Let’s play word association. If I say ‘pension’ what words spring to mind? Let me hazard three guesses: boring, inflexible and complex. Am I right? Probably. But there is a type of pension scheme where you don’t surrender control to a faceless manager, where you can take all the decisions and can even invest in a variety of investments which you would not normally associate with the word pension.
This is the world of Self-Invested Personal Pensions (Sipps), a product that requires more effort than a standard pension but allows you to do it yourself, take control and plot a path to get rich slow.
Sipps have been around for many years but were originally seen as a very obscure type of pension. There were only a few thousand sold each year, mostly to either quite nerdy ‘pension hobbyists’ or to individuals who could afford to employ a professional adviser to manage their Sipp for them.
This lack of sales volume meant charges were generally higher than with a standard pension plan (where you invest cash with an insurance company and they put it into a fund which is then managed by a professional management team).
How does a Sipp work?
Sipps are the antithesis of this approach, as the saver decides where there pension cash is invested, whether it be commercial property, cash savings, shares, bonds, investment funds or exchange traded funds (which track a particular investment market such as the FTSE or even commodity prices).
The Sipp is basically a tax-efficient wrapper inside which the investments are held. In recent years they have started to move into the investment mainstream as more and more people have become concerned about their retirement provision and looked to take control.
As the number of Sipps that have been opened has increased, the charges have dropped and the options over what investments which can be held in a Sipp have increased. It used to be the case that the investments on offer through a Sipp were broadly the same as a standard pension and all you were doing by going down the Sipp route was managing the mix of these investments yourself rather than paying a manager to do it.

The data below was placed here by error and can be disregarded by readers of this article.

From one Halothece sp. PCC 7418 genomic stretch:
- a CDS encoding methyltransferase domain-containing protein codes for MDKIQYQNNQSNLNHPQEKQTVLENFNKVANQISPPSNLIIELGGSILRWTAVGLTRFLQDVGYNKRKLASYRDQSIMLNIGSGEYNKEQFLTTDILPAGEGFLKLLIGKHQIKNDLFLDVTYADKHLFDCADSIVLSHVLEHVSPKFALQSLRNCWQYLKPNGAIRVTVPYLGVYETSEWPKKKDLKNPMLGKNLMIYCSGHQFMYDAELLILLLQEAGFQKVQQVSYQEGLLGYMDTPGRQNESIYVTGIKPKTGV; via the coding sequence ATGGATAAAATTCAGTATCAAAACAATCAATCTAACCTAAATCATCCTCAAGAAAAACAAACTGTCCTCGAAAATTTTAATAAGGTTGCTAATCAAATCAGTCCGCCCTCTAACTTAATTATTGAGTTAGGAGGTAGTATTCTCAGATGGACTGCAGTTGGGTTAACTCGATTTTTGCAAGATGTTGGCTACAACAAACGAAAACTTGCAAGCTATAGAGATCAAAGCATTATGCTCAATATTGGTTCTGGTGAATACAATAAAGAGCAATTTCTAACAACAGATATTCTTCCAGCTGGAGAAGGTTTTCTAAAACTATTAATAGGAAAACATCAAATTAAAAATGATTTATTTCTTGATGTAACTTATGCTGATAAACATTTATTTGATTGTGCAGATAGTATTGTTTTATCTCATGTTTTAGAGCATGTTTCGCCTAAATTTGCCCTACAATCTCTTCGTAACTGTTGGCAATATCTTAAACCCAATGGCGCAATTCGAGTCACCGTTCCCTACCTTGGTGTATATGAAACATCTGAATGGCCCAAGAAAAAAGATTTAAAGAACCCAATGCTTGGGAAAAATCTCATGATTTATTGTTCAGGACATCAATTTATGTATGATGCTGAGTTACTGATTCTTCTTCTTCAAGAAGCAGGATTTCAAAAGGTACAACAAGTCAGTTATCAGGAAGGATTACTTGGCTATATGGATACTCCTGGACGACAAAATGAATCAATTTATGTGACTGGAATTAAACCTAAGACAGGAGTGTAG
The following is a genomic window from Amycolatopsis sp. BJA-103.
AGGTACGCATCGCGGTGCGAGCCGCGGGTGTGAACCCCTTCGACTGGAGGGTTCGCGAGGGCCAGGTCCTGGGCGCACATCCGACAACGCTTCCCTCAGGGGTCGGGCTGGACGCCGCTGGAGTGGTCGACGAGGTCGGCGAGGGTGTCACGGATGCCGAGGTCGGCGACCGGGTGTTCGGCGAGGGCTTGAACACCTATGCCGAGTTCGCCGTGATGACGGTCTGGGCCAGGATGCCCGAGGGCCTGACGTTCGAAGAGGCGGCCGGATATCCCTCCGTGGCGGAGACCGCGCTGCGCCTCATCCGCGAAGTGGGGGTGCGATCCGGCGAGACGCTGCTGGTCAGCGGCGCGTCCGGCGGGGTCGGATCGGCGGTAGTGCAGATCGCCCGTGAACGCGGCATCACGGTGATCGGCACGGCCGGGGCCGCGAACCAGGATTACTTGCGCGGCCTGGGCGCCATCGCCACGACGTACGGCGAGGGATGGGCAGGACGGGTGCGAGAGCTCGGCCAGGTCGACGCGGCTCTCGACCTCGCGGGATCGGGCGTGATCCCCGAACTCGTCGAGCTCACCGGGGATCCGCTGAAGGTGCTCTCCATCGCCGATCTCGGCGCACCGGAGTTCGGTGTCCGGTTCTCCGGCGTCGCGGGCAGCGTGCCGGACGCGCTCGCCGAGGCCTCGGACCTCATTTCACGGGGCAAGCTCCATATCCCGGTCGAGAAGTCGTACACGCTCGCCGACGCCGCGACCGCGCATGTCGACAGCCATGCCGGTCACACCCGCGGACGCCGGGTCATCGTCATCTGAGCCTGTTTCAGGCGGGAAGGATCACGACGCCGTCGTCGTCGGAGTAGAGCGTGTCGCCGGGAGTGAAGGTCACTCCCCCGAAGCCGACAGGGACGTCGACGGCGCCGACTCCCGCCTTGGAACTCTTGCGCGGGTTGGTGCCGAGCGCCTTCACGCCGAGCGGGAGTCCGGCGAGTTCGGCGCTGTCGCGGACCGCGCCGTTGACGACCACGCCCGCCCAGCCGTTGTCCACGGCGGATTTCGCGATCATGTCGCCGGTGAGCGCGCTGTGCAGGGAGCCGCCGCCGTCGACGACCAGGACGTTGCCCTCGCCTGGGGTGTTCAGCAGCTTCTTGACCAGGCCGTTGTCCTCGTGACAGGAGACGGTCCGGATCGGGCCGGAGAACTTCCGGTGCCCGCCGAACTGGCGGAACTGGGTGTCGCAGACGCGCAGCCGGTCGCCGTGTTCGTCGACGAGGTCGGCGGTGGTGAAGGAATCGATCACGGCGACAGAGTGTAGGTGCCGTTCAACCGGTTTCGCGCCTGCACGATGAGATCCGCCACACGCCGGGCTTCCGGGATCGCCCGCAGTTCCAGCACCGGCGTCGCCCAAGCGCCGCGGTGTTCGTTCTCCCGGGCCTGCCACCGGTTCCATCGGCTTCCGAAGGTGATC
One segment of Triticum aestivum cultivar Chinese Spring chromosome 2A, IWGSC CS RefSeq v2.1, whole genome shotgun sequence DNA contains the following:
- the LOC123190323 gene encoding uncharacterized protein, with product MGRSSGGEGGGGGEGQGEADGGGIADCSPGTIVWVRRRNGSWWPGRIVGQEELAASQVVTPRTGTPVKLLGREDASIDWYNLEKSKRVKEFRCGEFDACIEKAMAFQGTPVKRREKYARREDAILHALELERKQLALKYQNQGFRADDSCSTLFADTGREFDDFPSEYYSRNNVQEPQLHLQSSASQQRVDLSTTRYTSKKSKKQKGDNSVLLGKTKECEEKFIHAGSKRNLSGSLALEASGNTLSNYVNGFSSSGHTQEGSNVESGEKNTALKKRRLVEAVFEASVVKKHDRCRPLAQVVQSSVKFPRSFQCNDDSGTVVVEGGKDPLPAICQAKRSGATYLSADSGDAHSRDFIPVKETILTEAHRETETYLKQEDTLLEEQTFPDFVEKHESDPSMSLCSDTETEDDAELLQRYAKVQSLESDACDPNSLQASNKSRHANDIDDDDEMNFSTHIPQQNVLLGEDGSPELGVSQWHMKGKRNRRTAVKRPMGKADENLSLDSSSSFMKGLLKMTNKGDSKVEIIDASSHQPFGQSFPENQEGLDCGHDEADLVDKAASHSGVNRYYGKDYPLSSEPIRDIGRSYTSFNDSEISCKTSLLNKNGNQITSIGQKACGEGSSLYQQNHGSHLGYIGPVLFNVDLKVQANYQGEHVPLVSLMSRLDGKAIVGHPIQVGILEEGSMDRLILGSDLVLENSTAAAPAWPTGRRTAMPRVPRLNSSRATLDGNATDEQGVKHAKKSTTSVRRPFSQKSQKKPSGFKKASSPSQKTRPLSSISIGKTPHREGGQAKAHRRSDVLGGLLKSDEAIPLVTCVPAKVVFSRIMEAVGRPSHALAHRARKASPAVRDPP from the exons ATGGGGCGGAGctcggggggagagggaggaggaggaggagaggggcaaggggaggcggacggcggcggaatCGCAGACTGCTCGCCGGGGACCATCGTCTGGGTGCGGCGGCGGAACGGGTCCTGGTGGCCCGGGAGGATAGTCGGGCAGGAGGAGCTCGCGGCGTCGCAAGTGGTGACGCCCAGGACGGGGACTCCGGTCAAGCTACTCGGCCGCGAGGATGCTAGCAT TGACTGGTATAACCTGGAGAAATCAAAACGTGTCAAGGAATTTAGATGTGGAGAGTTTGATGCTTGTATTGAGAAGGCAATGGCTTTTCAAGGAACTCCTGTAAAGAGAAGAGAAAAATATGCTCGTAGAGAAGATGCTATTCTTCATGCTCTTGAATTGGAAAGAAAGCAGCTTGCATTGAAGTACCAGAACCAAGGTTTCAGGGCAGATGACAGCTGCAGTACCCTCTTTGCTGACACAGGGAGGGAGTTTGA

However, now Sipps offer not only the standard fare of bonds, shares and cash but also more exotic investments such as commercial property, venture capital trusts (which in turn usually invest in small and medium-sized businesses), endowment products and good old-fashioned National Savings and Investment products.
In essence, Sipps now offer an investment mix which can cater for the risk averse all the way to the risk takers in life. Unlike many pension products – or financial services products for that matter – Sipps are in a virtuous circle of growing popularity, falling charges and greater choice.
[From our partners: A free guide to SIPPs]
Tax relief on SIPPs
“Over recent years, the charges associated with Sipps have come down significantly, particularly those relating to the ‘simple Sipp’; the ones which allow you to invest only in funds and stock market investments,” says Catherine Penney, Vice President at Barclays Stockbrokers.
In fact, she adds, for investors over the age of 50, a Sipp should be seriously considered before subscribing to ISAs, since the tax reliefs available make them significantly more beneficial.
Like a standard pension such as one available through an employer, a Sipp gets tax relief at either 20, 40 or 45 per cent, depending on your income tax liability. This means in effect at the top end of the income scale, for every £1,000 invested in a Sipp, you get a tax relief top up of £450.
A return like this would take many years to achieve through a high street savings account but with a Sipp it arrives on day one in the form of tax relief.
The tax advantages don’t stop there. Investments held within a Sipp can grow free of Capital Gains Tax and income earned on assets is also off limits as far as the taxman is concerned. It is also possible for a Sipp pension holder to borrow up to 50 per cent of the value of the assets held within the pension.
The reason you would do that is to enable you, as the Sipp holder, to buy other assets. For example, say your Sipp has £100,000 of assets in it, you can borrow £50,000 in order to buy more assets. Of course, the value of these assets can go down as well as up and the money plus interest on the loan will have to be repaid, but it can be a very good way to supercharge your investment.
[From our partners: SIPP tax benefits]
Withdrawing your cash
How about getting your cash out? At present when you reach age 55 you can take up to 25 per cent as a cash lump sum and the rest then can be used to either buy an income for life – called an annuity – or can remain invested to hopefully grow some more.
But this is going to change with the government about to set out plans to allow investors to skip the buying of an annuity altogether. It will be possible soon to take your whole pension as a cash lump sum. But there is likely to be quite substantial tax disincentives put in place to combat the risk that people will take their cash and blow it (on a nice Lamborghini, perhaps?).
But there is one cloud on the horizon, and that is the prospect of new rules designed to ensure that pension companies can always pay back the cash that investors have paid into their funds (this is a good thing, of course). But as a result of these new ‘capital adequacy rules’ it may mean in due course that some of the less standard, more exotic, investments are no longer offered by providers.
That, though, is in the future and the wrangling goes on behind the scenes between providers and regulators.
All in all, though, Sipps are moving from the periphery into the mainstream because they offer that rarest of things in the world of financial services: control. Not normally a word you associate with pensions.
[From our partners: Online application for the Vantage SIPP]